So in the final days of July and our self-assigned challenge, we ran into a little bit of a snag. The idea was to visit all 31 farmers’ markets listed for the summer season in Seacoast Harvest, which covers Rockingham, Strafford, and York counties. But it turns out one of those markets, a new one this year, didn’t begin until August.
On the last day of July, not wanting to fall short of our goal of 31 in 31 days, we visited the Newburyport Farmers’ Market, a market we love and that is so very much a part of our region and foodshed. (Essex County has its own great local food resource website, which is why Seacoast Harvest doesn’t cover that area). Although we missed the Plaistow Farmers’ Market in July (it takes place on Thursdays August through October, 2-7pm at the Town Hall, 145 Main St/Rte 121A in Plaistow, NH map), we did make it to 31 Farmers’ Markets in 31 Days … we just had to alter the parameters a little.
The Newburyport Farmers’ Market happens every Sundays from 9am-1pm. They have a wonderfully extended season, from early May late into December. The market takes place at The Tannery Marketplace, and the owners of the shops and the organizers of the market have done a fantastic job taking advantage of that location. There’s live music with plenty of cafe style seating – small tables and chairs – around in the shade of the covered walkways of the building. Amongst the 26 farmers/vendors that were there the day we visited were plenty of choices of food ready to eat on the spot – not just the baked goods you often see, but really great, high quality brunch and lunch options.
One the day we visited, six different vegetable farms, including many utilizing more than one space they had so many great foods to offer, were selling fruits and vegetables piled in gorgeous displays. There was everything from nectarines, green beans, and tomatoes to corn, carrots, and kale. Lots of delicious looking choices, and we went home with really full bags.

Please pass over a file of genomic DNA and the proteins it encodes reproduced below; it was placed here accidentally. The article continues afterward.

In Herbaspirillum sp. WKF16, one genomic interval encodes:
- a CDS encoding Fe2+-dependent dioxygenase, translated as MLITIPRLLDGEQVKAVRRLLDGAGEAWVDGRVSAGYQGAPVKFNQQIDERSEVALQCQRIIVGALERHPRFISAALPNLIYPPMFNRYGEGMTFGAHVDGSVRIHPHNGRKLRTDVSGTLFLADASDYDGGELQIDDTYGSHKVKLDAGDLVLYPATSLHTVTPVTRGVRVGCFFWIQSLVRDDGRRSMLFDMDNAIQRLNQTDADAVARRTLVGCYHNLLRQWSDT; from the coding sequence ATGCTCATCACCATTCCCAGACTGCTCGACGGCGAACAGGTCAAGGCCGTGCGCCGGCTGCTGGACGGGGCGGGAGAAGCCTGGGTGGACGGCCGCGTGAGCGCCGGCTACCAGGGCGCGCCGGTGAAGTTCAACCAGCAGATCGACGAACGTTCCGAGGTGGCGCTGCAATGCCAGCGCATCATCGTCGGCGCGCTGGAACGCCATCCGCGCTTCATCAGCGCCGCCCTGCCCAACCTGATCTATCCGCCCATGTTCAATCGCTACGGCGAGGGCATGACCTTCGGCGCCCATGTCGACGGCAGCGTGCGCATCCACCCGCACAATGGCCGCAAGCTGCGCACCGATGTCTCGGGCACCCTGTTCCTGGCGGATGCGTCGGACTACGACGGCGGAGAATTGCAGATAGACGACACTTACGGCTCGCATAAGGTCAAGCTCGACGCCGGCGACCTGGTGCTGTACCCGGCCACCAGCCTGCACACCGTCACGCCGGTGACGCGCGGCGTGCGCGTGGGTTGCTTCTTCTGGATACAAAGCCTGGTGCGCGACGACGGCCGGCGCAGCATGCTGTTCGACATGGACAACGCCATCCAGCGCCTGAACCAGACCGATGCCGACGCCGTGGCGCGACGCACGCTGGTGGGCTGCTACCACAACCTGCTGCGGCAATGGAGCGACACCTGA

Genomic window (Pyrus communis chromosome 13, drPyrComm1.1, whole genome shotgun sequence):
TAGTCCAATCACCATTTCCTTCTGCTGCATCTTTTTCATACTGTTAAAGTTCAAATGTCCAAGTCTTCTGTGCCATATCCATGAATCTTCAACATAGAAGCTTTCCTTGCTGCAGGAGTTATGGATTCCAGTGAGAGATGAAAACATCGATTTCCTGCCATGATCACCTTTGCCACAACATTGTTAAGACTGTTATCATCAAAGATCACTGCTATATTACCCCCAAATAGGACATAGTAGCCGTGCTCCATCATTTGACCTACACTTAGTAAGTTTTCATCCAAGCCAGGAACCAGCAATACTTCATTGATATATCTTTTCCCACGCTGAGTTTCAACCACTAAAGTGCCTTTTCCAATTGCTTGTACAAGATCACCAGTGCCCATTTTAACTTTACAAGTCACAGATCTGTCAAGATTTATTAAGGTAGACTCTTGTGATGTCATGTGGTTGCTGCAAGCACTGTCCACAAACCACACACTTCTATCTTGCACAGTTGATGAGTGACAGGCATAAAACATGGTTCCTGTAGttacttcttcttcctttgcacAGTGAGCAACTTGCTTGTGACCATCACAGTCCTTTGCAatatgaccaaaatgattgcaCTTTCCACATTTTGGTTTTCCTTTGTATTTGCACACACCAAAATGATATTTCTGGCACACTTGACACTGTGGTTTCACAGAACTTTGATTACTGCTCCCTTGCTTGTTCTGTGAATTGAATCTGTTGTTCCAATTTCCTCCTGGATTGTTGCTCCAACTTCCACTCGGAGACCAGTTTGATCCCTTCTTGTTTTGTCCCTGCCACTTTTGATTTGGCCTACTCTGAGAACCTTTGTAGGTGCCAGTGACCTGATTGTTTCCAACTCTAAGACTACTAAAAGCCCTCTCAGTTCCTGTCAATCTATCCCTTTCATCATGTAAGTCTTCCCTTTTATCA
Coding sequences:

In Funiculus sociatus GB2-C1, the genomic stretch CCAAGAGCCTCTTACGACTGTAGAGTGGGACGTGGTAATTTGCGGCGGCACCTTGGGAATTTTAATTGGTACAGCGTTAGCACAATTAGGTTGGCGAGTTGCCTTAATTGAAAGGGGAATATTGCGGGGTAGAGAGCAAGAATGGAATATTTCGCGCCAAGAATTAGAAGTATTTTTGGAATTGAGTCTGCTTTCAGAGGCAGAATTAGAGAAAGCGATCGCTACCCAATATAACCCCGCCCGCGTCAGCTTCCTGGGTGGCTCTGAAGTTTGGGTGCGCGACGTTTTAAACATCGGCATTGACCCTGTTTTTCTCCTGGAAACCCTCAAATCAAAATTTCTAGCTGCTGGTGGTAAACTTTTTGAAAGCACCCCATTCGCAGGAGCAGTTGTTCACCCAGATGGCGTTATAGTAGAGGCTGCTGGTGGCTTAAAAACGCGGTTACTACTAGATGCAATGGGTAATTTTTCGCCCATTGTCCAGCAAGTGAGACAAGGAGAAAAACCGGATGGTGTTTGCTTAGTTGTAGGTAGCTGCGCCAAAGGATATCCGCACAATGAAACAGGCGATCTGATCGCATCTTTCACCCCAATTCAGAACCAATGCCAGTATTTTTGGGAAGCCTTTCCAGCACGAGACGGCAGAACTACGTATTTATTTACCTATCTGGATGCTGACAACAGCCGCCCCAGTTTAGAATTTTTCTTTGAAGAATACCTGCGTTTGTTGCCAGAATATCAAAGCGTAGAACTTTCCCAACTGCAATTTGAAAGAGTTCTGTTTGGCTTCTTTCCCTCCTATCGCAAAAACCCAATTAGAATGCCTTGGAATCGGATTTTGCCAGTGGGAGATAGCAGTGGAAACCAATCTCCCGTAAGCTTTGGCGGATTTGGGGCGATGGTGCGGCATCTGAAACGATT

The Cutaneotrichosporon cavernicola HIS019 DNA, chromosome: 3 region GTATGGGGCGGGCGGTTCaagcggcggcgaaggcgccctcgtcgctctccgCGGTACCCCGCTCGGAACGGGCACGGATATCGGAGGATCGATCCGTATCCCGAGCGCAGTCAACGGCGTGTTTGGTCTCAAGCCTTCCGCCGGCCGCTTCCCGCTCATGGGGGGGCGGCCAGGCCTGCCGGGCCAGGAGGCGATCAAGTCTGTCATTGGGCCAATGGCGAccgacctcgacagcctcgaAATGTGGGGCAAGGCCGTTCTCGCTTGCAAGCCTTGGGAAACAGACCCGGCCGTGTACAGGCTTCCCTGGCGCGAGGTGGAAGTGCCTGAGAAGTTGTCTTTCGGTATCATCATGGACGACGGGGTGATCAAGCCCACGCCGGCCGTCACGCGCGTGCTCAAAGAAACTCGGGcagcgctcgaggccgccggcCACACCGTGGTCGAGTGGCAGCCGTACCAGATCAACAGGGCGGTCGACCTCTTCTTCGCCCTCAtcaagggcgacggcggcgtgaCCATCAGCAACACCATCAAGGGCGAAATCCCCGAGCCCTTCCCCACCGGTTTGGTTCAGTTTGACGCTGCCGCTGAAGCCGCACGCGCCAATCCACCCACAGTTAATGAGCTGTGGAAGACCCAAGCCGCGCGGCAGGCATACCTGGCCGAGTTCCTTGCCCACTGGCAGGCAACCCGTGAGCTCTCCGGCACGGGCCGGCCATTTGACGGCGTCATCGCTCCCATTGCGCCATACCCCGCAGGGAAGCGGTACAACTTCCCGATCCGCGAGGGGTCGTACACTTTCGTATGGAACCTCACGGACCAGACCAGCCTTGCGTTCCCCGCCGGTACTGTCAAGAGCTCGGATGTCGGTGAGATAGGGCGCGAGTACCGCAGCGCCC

We also bought some beef from John Crow Farm, cube steak in fact, a cut we haven’t seen very often from local farms. There was also lamb and goat from Riverslea Farm, pork and poultry from Kellie Brook Farm, and fresh fish from Eastman’s. We bought Via Lactea’s delicious goat milk feta to make into tomato and cucumber salads, made complete with a little basil vinegar purchased from The Herb FARMacy.
One of our favorite new-to-us finds of the day was this delicious apple ice wine, pictured right, from Still River Winery. We took the suggestion of the vendor and chilled it very cold to enjoy in the sunny late afternoon. It was a perfect summer indulgence and very delicious.
The day we visited there was also a knife sharpener! You can bring your knives to be sharpened while you shop. She isn’t there every week, but is there the last Sunday of each month. On The Edge Knife Sharpening’s website.
We really appreciate the balance of the vendors at the Newburyport Farmers’ Market. Of the 26 there the day we visited, just over half were selling food from farms. There were great prepared and ready to eat foods, and a nice complement of artisans.
Arrowhead Farm was one of the many great fruit and vegetable growers there. We were very taken by this sign, and very appreciative of Arrowhead Farm making this sign so large and prominent. Almost every single farmer we know has a similar philosophy and many even have this kind of wording written on their CSA brochures or websites. With their tight profit margins and seasonal cash flows, farmers are pretty sensitive to the challenge that purchasing a CSA share in one payment can be. It’s worth asking about if you’ve been interested in a CSA share but the up front cost has been a barrier.
B and SZP challenged themselves to visit all 31 farmers’ markets of Rockingham, Strafford, and York counties in the 31 days of July, and share their discoveries along the way. Previous entries in this series.
Farmers’ Market Count: 31 down!